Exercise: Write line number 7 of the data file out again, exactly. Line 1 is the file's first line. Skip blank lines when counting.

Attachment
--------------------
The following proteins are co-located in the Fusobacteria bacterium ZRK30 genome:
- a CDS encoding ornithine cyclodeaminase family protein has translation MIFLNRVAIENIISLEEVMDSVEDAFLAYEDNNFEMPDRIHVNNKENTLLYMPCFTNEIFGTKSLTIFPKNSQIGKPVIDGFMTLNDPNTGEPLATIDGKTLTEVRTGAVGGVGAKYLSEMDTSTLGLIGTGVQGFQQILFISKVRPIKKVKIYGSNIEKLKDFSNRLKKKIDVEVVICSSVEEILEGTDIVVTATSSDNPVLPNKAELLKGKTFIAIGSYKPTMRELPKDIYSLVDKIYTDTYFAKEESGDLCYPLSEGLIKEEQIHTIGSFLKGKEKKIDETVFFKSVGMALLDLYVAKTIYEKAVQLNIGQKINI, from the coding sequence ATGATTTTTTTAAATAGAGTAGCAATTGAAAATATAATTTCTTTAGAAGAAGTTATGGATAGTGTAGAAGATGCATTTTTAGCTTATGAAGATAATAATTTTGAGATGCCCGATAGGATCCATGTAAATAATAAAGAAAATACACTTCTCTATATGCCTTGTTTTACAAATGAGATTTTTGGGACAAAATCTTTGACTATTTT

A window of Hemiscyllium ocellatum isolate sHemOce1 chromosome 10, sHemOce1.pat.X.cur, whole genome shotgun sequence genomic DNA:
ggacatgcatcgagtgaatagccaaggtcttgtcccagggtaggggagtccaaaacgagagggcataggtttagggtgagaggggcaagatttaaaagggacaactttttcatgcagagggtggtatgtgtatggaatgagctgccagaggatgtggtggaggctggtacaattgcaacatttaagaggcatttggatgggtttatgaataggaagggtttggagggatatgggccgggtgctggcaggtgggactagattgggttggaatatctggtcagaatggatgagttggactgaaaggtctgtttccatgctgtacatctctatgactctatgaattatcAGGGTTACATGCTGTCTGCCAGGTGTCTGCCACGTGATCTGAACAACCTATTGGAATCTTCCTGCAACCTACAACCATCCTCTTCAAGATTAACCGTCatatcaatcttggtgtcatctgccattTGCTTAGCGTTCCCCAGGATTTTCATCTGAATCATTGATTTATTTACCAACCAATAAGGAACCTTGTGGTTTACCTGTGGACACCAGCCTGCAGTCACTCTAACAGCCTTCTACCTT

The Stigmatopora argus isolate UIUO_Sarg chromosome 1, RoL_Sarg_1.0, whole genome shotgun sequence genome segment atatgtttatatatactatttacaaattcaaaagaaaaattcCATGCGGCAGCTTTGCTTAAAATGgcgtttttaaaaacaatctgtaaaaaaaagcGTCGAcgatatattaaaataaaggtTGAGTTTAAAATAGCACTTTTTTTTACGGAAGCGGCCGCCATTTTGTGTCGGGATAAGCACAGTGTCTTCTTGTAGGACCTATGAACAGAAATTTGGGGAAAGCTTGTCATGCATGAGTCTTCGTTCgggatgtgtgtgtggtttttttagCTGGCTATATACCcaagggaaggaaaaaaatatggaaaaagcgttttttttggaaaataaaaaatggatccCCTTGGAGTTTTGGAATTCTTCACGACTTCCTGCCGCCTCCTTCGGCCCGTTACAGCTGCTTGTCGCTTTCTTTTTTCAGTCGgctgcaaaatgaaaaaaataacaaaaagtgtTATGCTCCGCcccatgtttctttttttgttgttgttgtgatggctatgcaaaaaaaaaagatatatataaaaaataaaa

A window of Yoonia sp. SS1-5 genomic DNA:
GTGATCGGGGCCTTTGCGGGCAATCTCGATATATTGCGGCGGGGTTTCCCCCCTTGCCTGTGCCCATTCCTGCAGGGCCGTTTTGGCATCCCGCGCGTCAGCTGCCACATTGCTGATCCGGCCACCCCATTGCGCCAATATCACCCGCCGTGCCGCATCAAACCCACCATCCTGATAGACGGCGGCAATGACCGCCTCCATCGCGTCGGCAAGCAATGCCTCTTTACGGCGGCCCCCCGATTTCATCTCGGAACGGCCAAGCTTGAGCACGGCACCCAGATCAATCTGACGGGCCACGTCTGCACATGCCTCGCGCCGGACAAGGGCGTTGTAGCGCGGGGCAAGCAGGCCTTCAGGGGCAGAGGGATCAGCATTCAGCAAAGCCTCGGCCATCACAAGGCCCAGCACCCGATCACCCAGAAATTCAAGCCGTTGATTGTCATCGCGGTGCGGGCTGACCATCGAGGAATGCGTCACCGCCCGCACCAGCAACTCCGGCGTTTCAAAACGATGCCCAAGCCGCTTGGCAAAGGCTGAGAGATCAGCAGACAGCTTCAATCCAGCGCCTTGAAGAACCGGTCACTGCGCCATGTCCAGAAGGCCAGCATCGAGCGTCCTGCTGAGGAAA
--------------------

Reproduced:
GTGATCGGGGCCTTTGCGGGCAATCTCGATATATTGCGGCGGGGTTTCCCCCCTTGCCTGTGCCCATTCCTGCAGGGCCGTTTTGGCATCCCGCGCGTCAGCTGCCACATTGCTGATCCGGCCACCCCATTGCGCCAATATCACCCGCCGTGCCGCATCAAACCCACCATCCTGATAGACGGCGGCAATGACCGCCTCCATCGCGTCGGCAAGCAATGCCTCTTTACGGCGGCCCCCCGATTTCATCTCGGAACGGCCAAGCTTGAGCACGGCACCCAGATCAATCTGACGGGCCACGTCTGCACATGCCTCGCGCCGGACAAGGGCGTTGTAGCGCGGGGCAAGCAGGCCTTCAGGGGCAGAGGGATCAGCATTCAGCAAAGCCTCGGCCATCACAAGGCCCAGCACCCGATCACCCAGAAATTCAAGCCGTTGATTGTCATCGCGGTGCGGGCTGACCATCGAGGAATGCGTCACCGCCCGCACCAGCAACTCCGGCGTTTCAAAACGATGCCCAAGCCGCTTGGCAAAGGCTGAGAGATCAGCAGACAGCTTCAATCCAGCGCCTTGAAGAACCGGTCACTGCGCCATGTCCAGAAGGCCAGCATCGAGCGTCCTGCTGAGGAAA